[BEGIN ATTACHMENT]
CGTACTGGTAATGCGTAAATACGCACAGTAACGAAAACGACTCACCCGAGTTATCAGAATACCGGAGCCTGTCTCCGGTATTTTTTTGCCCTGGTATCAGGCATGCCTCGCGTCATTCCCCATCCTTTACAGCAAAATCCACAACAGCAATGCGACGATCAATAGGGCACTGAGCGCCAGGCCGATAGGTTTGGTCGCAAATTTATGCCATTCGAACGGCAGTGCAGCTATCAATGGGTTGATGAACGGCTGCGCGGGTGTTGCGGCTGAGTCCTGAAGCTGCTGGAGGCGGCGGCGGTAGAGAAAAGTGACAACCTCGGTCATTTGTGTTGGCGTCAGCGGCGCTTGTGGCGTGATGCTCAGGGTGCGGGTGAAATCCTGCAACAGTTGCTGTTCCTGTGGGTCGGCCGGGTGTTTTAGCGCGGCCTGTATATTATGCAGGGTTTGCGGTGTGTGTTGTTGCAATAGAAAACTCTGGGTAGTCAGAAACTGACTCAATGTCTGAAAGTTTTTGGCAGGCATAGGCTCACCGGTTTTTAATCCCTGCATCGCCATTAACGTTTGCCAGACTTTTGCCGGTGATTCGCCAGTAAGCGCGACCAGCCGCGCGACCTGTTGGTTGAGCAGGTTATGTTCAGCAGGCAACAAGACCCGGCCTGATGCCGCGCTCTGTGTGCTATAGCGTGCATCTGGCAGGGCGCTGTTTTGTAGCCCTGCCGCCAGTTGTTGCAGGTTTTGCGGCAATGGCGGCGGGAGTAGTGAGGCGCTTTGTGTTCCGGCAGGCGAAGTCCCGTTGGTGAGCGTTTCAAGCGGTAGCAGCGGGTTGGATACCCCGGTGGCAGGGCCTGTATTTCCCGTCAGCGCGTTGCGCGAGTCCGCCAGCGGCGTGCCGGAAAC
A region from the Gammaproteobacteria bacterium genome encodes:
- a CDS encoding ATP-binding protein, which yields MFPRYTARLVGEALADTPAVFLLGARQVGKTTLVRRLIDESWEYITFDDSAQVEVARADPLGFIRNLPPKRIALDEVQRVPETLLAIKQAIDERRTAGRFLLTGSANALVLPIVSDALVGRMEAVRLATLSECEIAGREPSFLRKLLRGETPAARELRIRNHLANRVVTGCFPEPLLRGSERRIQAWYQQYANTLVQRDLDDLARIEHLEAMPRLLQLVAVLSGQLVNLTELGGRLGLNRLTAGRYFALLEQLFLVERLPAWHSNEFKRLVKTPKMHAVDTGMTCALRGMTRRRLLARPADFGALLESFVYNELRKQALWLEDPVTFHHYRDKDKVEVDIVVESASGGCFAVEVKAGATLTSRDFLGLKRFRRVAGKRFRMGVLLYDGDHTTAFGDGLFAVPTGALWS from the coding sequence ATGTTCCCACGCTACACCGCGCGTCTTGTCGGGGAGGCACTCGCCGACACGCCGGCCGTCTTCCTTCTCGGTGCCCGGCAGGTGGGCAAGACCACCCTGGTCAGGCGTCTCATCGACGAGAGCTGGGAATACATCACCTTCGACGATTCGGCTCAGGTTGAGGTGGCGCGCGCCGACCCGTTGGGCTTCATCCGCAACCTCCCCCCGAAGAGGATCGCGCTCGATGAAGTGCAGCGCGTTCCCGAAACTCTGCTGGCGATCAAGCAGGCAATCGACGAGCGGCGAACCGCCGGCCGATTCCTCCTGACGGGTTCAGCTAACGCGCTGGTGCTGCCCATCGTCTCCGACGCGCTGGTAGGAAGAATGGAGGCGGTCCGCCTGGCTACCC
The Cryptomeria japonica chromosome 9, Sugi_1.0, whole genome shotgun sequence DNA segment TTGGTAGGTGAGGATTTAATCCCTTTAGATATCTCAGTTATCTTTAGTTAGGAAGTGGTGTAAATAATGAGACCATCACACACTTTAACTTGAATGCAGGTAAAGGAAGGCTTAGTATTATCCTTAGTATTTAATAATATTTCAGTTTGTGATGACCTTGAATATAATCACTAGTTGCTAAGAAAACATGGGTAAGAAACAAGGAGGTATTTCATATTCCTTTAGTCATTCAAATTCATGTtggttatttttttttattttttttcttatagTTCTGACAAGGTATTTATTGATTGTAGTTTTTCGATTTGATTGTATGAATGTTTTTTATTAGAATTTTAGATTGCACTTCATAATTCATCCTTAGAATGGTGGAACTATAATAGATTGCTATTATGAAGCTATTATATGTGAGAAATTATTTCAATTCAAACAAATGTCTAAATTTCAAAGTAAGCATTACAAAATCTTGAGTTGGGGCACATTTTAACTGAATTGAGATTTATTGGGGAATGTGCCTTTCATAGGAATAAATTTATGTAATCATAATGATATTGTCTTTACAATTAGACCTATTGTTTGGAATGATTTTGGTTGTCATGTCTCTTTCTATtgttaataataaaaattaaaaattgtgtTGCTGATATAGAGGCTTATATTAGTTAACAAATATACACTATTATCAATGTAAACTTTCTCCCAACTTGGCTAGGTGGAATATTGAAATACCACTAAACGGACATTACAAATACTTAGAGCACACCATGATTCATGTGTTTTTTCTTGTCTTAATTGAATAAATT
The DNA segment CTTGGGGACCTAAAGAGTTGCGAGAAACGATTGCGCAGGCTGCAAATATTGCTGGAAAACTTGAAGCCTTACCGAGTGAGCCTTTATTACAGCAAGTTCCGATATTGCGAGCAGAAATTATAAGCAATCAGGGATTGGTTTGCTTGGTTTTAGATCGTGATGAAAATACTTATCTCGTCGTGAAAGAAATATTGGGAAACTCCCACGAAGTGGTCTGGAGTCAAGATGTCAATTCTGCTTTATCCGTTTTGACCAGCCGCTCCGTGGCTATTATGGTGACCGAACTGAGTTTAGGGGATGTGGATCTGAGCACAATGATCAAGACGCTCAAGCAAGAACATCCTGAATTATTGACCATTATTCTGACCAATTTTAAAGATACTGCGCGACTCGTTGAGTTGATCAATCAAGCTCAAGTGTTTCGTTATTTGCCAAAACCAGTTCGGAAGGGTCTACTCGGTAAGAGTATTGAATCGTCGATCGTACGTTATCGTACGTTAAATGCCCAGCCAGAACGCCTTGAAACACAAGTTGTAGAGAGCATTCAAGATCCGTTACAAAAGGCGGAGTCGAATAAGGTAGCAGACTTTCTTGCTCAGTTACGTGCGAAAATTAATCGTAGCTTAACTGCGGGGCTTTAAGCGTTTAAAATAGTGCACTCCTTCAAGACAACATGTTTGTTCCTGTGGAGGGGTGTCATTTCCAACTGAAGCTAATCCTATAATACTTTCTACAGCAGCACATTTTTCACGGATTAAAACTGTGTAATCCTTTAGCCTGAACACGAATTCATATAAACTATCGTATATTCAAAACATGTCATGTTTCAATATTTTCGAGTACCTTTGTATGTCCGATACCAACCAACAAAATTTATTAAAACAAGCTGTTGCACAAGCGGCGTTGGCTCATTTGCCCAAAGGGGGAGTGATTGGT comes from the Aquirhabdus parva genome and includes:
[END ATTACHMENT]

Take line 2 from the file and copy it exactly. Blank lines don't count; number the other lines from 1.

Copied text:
A region from the Gammaproteobacteria bacterium genome encodes: